In this parable the Farmer is God and the seed is the Word of God.  And the various places that the seed is planted – the hard ground, the stony ground and the good ground – this ground or soil represents our hearts. The condition of the ground is all important and makes all the difference in whether the seed will grow and produce good fruit or whether it will struggle and die.  We can ask God to prepare our hearts for the seed and give us willing hearts.

 The Good News of the Word is there for all of us to partake. If we want the seed to grow in our lives it will take root.  It will grow and spread and give us great joy.  And the seed will change us and fit us for the kingdom of heaven.  If our hearts are hard and uninviting, the seed will never have a chance.  And if our hearts are cluttered with so many things that crowd the seed, it may never have room to grow at all.  But if our hearts are open to Christ and His gospel, and if we want to know the Truth, then we will know the Truth.  And this mysterious little seed will grow up in us and make us new and we will produce good things in our lives and be a blessing to many. 

 God our Father (the Farmer) sends His Word (the seed) out to the hearts (the ground) of the people. One of the mysteries of the Christian life is that God’s Word is alive like a seed.  Jesus continued teaching the crowds with several more parables about the kingdom of heaven -parables to help us understand this mystery of the kingdom of heaven better. 

The first parable Jesus told was the “Parable of the Mustard Seed”.  These are His words: “The kingdom of heaven is like a mustard seed, which a man took and sowed in the field.  The mustard seed is the least of all the seeds: but when it is grown it is greater than the herbs and becomes a tree, so that the birds of the air come and nest in its branches.”  (Matthew 13:31-32) 

And the second parable Jesus told about the kingdom of heaven was “The Parable of the Leaven”.    Here is what He said: “The kingdom of heaven is like leaven, which a woman took and hid in three measures of meal.  And the leaven spread all over all of the meal and everything was leavened.”  (Matthew 13:33)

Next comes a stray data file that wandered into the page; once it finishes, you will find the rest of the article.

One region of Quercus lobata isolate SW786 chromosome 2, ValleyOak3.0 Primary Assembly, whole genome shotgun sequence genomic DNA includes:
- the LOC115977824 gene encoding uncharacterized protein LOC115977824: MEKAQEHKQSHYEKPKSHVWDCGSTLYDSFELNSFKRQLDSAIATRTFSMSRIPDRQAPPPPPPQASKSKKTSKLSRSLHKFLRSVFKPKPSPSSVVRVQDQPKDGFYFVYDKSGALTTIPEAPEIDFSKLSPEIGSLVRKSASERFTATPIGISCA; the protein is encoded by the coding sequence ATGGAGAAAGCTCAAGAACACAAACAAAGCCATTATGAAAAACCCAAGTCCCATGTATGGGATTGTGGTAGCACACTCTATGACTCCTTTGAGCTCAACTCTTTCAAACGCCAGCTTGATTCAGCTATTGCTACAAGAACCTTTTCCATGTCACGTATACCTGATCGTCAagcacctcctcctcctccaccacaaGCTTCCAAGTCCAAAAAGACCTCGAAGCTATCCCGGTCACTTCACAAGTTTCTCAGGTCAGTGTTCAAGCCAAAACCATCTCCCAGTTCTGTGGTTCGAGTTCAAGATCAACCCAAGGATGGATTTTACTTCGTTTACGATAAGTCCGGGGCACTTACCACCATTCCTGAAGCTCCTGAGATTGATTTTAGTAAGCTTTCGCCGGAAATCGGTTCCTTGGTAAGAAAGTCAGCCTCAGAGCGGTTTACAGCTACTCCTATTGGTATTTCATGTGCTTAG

In these two parables Jesus seems to be teaching that in the beginning the Kingdom of Heaven comes to us like a tiny seed or a tiny pinch of leaven. We are in church and the pastor’s sermon moves us and we believe in Jesus as our Savior and want to follow Him.   At the time this seems like an invisible decision as we quietly believe – a tiny mustard seed – and we don’t realize what has happened.  When our heart opens to believe, the tiny invisible seed of the Word slips in and, if we tend it, soon it begins to grow and multiply.  It takes root in our life and gradually over time spreads into all of our actions and thoughts like leaven leavening the whole loaf of bread.  It moves us and molds us and soon we are filled with joy and changed.

Time goes by and we grow and mature and join other Christians who like us also started out from that tiny mustard gospel seeds!  Other Christians who have grown and matured like us, were moved by that same invisible seed growing and taking root.  They come and join us and we all come together as one in Christ because we are moved to do this by this leaven that is moving and spreading and re-making our lives.  A mystery that we cannot comprehend!
 And we all become the Church, the Body of Christ.  And what started out looking like an insignificant little mustard seed has grown and spread into the Worldwide Church Militant!  Fighting evil and feeding the hungry and healing the sick and spreading the seeds of the Gospel and giving to the poor.  And spreading out across the world with the peace of Christ like a great tree with nurturing healing branches.  Jesus told us it would be this way in His parables.  This tiny mustard seed would grow into a great tree and the birds of the air would come and nest in its branches.  And this is the Kingdom of Heaven on earth.

   

  

Friday, August 19, 2016

How to Deal with Conflicts and Arguments



How to Deal with Conflicts and Arguments